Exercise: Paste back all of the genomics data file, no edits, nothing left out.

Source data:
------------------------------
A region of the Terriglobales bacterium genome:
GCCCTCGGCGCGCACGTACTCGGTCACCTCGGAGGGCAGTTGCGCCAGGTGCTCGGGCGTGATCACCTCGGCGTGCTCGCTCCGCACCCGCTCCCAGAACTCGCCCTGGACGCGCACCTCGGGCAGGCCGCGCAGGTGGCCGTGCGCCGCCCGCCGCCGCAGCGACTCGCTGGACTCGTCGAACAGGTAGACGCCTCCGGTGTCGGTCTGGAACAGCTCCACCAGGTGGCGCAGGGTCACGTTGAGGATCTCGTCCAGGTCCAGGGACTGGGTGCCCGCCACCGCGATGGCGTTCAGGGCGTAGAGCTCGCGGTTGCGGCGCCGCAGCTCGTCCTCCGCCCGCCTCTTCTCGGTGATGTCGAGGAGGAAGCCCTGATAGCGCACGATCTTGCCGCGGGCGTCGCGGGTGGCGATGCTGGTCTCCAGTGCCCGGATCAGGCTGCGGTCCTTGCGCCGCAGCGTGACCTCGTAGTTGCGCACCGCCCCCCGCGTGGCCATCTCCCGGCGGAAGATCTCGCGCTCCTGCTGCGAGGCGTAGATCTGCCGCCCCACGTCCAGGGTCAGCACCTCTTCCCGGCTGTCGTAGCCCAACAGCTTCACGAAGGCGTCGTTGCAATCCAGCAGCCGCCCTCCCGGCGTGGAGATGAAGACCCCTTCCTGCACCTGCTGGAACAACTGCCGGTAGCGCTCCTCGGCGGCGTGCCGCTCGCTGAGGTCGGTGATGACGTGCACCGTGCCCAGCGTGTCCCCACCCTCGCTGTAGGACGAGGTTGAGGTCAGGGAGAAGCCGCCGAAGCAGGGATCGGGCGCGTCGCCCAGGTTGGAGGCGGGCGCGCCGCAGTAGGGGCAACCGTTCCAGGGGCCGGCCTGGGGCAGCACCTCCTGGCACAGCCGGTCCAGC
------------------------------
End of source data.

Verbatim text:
A region of the Terriglobales bacterium genome:
GCCCTCGGCGCGCACGTACTCGGTCACCTCGGAGGGCAGTTGCGCCAGGTGCTCGGGCGTGATCACCTCGGCGTGCTCGCTCCGCACCCGCTCCCAGAACTCGCCCTGGACGCGCACCTCGGGCAGGCCGCGCAGGTGGCCGTGCGCCGCCCGCCGCCGCAGCGACTCGCTGGACTCGTCGAACAGGTAGACGCCTCCGGTGTCGGTCTGGAACAGCTCCACCAGGTGGCGCAGGGTCACGTTGAGGATCTCGTCCAGGTCCAGGGACTGGGTGCCCGCCACCGCGATGGCGTTCAGGGCGTAGAGCTCGCGGTTGCGGCGCCGCAGCTCGTCCTCCGCCCGCCTCTTCTCGGTGATGTCGAGGAGGAAGCCCTGATAGCGCACGATCTTGCCGCGGGCGTCGCGGGTGGCGATGCTGGTCTCCAGTGCCCGGATCAGGCTGCGGTCCTTGCGCCGCAGCGTGACCTCGTAGTTGCGCACCGCCCCCCGCGTGGCCATCTCCCGGCGGAAGATCTCGCGCTCCTGCTGCGAGGCGTAGATCTGCCGCCCCACGTCCAGGGTCAGCACCTCTTCCCGGCTGTCGTAGCCCAACAGCTTCACGAAGGCGTCGTTGCAATCCAGCAGCCGCCCTCCCGGCGTGGAGATGAAGACCCCTTCCTGCACCTGCTGGAACAACTGCCGGTAGCGCTCCTCGGCGGCGTGCCGCTCGCTGAGGTCGGTGATGACGTGCACCGTGCCCAGCGTGTCCCCACCCTCGCTGTAGGACGAGGTTGAGGTCAGGGAGAAGCCGCCGAAGCAGGGATCGGGCGCGTCGCCCAGGTTGGAGGCGGGCGCGCCGCAGTAGGGGCAACCGTTCCAGGGGCCGGCCTGGGGCAGCACCTCCTGGCACAGCCGGTCCAGC